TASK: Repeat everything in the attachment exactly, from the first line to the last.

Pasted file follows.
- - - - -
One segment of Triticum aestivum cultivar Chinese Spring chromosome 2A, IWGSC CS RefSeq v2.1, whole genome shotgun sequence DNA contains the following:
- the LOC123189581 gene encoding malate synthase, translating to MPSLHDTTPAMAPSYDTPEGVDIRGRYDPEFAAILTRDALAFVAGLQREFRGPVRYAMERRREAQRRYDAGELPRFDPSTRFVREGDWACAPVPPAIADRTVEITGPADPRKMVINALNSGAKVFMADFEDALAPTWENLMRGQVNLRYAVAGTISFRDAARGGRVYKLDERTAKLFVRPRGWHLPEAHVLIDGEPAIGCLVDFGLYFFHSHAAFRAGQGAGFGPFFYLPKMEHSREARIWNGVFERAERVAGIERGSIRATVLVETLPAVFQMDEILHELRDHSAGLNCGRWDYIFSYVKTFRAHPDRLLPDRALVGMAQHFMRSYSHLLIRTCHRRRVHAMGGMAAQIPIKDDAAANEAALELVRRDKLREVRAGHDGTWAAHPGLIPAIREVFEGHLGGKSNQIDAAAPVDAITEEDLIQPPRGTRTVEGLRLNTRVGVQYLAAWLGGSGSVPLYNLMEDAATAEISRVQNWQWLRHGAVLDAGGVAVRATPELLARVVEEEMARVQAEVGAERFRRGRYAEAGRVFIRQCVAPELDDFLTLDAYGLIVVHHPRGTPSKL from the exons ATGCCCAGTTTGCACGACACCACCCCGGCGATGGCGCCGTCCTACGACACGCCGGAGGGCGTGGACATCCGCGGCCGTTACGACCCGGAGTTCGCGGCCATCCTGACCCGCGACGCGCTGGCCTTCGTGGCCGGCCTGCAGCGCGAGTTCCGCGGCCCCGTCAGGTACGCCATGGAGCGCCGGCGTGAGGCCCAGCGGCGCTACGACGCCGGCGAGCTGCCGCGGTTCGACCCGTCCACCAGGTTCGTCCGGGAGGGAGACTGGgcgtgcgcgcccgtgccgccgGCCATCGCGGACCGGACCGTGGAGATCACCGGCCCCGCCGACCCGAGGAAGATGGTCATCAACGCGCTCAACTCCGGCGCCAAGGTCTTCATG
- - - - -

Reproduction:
One segment of Triticum aestivum cultivar Chinese Spring chromosome 2A, IWGSC CS RefSeq v2.1, whole genome shotgun sequence DNA contains the following:
- the LOC123189581 gene encoding malate synthase, translating to MPSLHDTTPAMAPSYDTPEGVDIRGRYDPEFAAILTRDALAFVAGLQREFRGPVRYAMERRREAQRRYDAGELPRFDPSTRFVREGDWACAPVPPAIADRTVEITGPADPRKMVINALNSGAKVFMADFEDALAPTWENLMRGQVNLRYAVAGTISFRDAARGGRVYKLDERTAKLFVRPRGWHLPEAHVLIDGEPAIGCLVDFGLYFFHSHAAFRAGQGAGFGPFFYLPKMEHSREARIWNGVFERAERVAGIERGSIRATVLVETLPAVFQMDEILHELRDHSAGLNCGRWDYIFSYVKTFRAHPDRLLPDRALVGMAQHFMRSYSHLLIRTCHRRRVHAMGGMAAQIPIKDDAAANEAALELVRRDKLREVRAGHDGTWAAHPGLIPAIREVFEGHLGGKSNQIDAAAPVDAITEEDLIQPPRGTRTVEGLRLNTRVGVQYLAAWLGGSGSVPLYNLMEDAATAEISRVQNWQWLRHGAVLDAGGVAVRATPELLARVVEEEMARVQAEVGAERFRRGRYAEAGRVFIRQCVAPELDDFLTLDAYGLIVVHHPRGTPSKL from the exons ATGCCCAGTTTGCACGACACCACCCCGGCGATGGCGCCGTCCTACGACACGCCGGAGGGCGTGGACATCCGCGGCCGTTACGACCCGGAGTTCGCGGCCATCCTGACCCGCGACGCGCTGGCCTTCGTGGCCGGCCTGCAGCGCGAGTTCCGCGGCCCCGTCAGGTACGCCATGGAGCGCCGGCGTGAGGCCCAGCGGCGCTACGACGCCGGCGAGCTGCCGCGGTTCGACCCGTCCACCAGGTTCGTCCGGGAGGGAGACTGGgcgtgcgcgcccgtgccgccgGCCATCGCGGACCGGACCGTGGAGATCACCGGCCCCGCCGACCCGAGGAAGATGGTCATCAACGCGCTCAACTCCGGCGCCAAGGTCTTCATG